The APCA/HPCA conference on palliative care in Africa was a real eye opener in relation to issues that have been challenging to us as a country, especially with regards to monitoring and evaluation, and palliative care indicators.
Since palliative care is so broad and comprehensive, we have had challenges in Swaziland when we were requested by the strategic information department to submit our indicators to be incorporated into the health management information system. But having attended the sessions at the conference that addressed M&E in the palliative care framework, we will now be in position to align our indicators to what the international world is expecting and draft our own framework guided by the framework developed by APCA.
Indeed, I was so impressed to learn that the issue of indicators is being addressed by APCA.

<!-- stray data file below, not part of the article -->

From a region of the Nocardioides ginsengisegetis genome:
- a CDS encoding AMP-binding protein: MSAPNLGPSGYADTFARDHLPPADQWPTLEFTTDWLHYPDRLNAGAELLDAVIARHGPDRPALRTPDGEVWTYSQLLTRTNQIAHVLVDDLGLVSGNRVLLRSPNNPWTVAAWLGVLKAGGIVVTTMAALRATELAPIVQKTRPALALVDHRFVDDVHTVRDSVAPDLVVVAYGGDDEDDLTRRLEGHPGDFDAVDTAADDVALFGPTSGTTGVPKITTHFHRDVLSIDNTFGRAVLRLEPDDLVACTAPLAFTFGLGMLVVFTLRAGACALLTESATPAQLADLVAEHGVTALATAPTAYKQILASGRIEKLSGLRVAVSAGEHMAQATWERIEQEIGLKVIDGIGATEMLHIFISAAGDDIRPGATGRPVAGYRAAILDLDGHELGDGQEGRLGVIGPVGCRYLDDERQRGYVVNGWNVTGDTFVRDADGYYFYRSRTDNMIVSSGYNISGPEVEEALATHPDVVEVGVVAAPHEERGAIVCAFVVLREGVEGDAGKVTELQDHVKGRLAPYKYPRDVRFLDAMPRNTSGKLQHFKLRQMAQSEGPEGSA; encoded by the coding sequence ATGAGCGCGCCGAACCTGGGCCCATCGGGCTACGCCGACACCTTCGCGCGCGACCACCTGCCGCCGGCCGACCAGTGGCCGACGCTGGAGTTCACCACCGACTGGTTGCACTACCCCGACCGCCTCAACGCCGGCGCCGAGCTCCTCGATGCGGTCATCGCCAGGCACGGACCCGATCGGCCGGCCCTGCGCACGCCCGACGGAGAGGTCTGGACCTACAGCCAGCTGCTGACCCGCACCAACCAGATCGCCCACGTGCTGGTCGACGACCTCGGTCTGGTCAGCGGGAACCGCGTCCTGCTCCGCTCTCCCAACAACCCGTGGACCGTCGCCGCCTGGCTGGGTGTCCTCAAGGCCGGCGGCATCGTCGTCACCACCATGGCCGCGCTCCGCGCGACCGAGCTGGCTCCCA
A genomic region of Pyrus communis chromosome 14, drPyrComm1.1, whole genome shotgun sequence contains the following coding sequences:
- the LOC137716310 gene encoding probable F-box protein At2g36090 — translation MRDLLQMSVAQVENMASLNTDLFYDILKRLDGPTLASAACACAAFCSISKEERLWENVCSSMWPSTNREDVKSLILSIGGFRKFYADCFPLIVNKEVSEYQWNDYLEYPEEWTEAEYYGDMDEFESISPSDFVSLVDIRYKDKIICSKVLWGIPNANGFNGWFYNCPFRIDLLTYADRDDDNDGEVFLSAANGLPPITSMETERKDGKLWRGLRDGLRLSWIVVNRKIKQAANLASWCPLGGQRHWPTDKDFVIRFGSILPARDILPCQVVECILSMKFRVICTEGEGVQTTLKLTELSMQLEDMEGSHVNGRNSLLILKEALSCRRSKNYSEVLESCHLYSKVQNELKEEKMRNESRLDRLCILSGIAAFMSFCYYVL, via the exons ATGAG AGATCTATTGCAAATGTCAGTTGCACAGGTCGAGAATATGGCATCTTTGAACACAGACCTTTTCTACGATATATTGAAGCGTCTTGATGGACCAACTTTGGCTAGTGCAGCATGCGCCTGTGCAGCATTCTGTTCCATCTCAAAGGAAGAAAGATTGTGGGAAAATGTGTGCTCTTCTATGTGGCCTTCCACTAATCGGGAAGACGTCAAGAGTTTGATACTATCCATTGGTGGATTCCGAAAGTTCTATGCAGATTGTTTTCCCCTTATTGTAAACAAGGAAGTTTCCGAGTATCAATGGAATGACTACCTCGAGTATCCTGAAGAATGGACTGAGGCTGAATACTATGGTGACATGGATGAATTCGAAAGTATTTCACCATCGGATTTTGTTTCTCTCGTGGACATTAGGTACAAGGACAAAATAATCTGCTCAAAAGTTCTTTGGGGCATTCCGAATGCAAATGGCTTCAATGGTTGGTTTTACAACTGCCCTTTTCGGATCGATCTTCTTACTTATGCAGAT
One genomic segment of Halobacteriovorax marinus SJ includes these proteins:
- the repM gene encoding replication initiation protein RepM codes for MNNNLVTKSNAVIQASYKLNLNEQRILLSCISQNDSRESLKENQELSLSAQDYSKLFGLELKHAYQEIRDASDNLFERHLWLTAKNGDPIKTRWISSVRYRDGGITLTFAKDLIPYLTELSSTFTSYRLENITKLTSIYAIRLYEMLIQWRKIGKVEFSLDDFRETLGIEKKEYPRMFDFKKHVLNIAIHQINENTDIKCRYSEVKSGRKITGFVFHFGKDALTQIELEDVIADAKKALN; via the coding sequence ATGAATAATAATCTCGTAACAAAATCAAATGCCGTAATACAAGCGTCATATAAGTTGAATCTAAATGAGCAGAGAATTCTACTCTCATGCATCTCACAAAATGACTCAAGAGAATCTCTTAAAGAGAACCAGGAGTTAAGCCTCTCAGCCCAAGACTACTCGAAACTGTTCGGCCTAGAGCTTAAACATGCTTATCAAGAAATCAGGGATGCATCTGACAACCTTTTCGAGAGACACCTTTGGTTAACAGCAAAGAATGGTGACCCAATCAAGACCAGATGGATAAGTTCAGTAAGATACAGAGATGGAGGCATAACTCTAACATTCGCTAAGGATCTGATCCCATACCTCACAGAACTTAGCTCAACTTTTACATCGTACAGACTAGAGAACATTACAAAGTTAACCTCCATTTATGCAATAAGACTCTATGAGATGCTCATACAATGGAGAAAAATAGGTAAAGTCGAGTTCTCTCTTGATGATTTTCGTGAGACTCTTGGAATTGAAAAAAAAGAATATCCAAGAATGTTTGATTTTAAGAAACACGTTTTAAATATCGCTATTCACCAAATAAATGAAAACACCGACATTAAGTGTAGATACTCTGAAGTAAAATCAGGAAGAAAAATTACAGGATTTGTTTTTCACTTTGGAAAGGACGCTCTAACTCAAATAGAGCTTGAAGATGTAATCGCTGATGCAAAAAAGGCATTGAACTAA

As a country, we also need to conduct palliative care related research so that our practice will be informed by the relevant facts. In fact, Swaziland will be conducting its own health conference in 2014 and I think that – with the knowledge I have gained from this conference – we will now be in a better position to conduct key research, which will be shared during that conference.
Another issue that was discussed is the place of prevention in palliative care. This was largely neglected up until now, but we have a huge role as palliative care service providers to play in prevention. With this knowledge, I will advocate that palliative care providers be represented in prevention technical working group meetings and start incorporating prevention as we implement.
As a recommendation, we need to have more forums such as this where we can share what we are doing in relation to palliative care more frequently – and where UN bodies will be present to give guidance.
And finally, the palliative care agenda needs to be included in SADC agenda as it is included in other bodies like the African Union.